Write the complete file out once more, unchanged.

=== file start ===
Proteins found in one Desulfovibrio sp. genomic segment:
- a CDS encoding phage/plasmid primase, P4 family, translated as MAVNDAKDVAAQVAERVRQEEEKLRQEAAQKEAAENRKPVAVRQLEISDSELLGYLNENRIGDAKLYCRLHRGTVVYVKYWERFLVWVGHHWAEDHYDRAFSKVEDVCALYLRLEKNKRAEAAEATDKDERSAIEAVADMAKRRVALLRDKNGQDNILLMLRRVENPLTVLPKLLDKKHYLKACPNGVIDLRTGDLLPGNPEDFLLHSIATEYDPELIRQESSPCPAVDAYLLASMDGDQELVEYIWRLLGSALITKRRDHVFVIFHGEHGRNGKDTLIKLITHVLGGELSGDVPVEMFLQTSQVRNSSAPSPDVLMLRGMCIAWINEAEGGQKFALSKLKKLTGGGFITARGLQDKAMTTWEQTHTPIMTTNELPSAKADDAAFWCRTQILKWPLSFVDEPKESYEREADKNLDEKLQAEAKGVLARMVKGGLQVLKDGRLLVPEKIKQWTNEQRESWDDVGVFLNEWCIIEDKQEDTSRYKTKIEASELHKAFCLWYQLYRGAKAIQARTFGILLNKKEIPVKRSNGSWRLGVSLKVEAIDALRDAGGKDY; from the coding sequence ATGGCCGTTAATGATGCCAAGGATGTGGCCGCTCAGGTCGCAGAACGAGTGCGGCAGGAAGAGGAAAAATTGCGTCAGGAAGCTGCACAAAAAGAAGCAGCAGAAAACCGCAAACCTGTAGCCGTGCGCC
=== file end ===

Proteins found in one Desulfovibrio sp. genomic segment:
- a CDS encoding phage/plasmid primase, P4 family, translated as MAVNDAKDVAAQVAERVRQEEEKLRQEAAQKEAAENRKPVAVRQLEISDSELLGYLNENRIGDAKLYCRLHRGTVVYVKYWERFLVWVGHHWAEDHYDRAFSKVEDVCALYLRLEKNKRAEAAEATDKDERSAIEAVADMAKRRVALLRDKNGQDNILLMLRRVENPLTVLPKLLDKKHYLKACPNGVIDLRTGDLLPGNPEDFLLHSIATEYDPELIRQESSPCPAVDAYLLASMDGDQELVEYIWRLLGSALITKRRDHVFVIFHGEHGRNGKDTLIKLITHVLGGELSGDVPVEMFLQTSQVRNSSAPSPDVLMLRGMCIAWINEAEGGQKFALSKLKKLTGGGFITARGLQDKAMTTWEQTHTPIMTTNELPSAKADDAAFWCRTQILKWPLSFVDEPKESYEREADKNLDEKLQAEAKGVLARMVKGGLQVLKDGRLLVPEKIKQWTNEQRESWDDVGVFLNEWCIIEDKQEDTSRYKTKIEASELHKAFCLWYQLYRGAKAIQARTFGILLNKKEIPVKRSNGSWRLGVSLKVEAIDALRDAGGKDY; from the coding sequence ATGGCCGTTAATGATGCCAAGGATGTGGCCGCTCAGGTCGCAGAACGAGTGCGGCAGGAAGAGGAAAAATTGCGTCAGGAAGCTGCACAAAAAGAAGCAGCAGAAAACCGCAAACCTGTAGCCGTGCGCC